The influence of neap and spring tide on stratification and salt intrusion in alluvial estuaries

Zhilin Zhang, Huub Savenije

Research output: Contribution to journalMeeting AbstractScientific

Abstract

Salt intrusion in alluvial estuaries is affected by the interaction between fresh water and saline water. When the river discharge is practically stable, the degree to which salt water from the ocean penetrates landward depends on the tide. The 1-D longitudinal dispersion is the parameter that describes the mixing between fresh and saline water. The dimension of this parameter is [L2/T], representing the spreading of a substance (e.g., salinity) per unit of time. The dimensionless dispersion is a function of the stratification, described by the estuarine Richardson number. But which physical parameters should be used to make the dispersion dimensionless? Basically, it should be scaled by a spatial distance (the mixing length) and a measure for the spreading velocity. However, the questions are: 1) which mixing length to use: the depth of the estuary (as a measure for vertical gravitational circulation), the tidal excursion (as a measure for the exchange with longitudinal salinity gradient and trapped pockets on the banks), or a mixture of the two? and 2) which velocity to use: the tidal amplitude (as a measure for the flow velocity), or the shear velocity (as a measure for the turbulence). Using the depth instead of the tidal excursion implies that the stronger the tide (e.g., spring tide), the smaller the stratification and the shorter the intrusion length, while using the tidal excursion implies that the weaker the tide (e.g., neap tide), the shorter the intrusion length. If we use the tidal velocity amplitude instead of the shear velocity, the effect of bottom shear is not taken into account explicitly. Most observational data in real estuaries are available during spring tide, when the estuaries are better mixed and when salinity is supposed to intrude furthest inland. On top of this, it is questionable if the neap-tide variations lead to approximate steady state salt intrusion at the extremes. Hence, the field data so far can’t provide unequivocal answers to these questions. Hence, the main question of this research is what the effects of neap and spring variations are on salt intrusion based on field observations.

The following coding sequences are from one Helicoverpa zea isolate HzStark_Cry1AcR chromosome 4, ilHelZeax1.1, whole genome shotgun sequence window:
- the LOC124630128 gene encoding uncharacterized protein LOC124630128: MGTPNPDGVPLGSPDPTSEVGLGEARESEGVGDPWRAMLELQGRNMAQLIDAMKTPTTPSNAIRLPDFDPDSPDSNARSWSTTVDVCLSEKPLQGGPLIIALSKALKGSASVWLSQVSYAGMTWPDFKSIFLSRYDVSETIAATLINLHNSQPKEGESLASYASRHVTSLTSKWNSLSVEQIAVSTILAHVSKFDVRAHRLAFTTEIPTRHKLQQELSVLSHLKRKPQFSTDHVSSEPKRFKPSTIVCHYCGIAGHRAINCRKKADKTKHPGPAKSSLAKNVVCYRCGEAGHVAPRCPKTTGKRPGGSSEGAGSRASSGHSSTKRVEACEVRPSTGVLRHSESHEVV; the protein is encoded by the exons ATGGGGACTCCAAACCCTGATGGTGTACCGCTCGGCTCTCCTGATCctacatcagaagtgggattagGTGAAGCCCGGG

Original languageEnglish
Article numberEGU2017-1906
Number of pages1
JournalGeophysical Research Abstracts (online)
Volume19
Publication statusPublished - 2017
EventEGU General Assembly 2017 - Vienna, Austria
Duration: 23 Apr 201728 Apr 2017
http://www.egu2017.eu/

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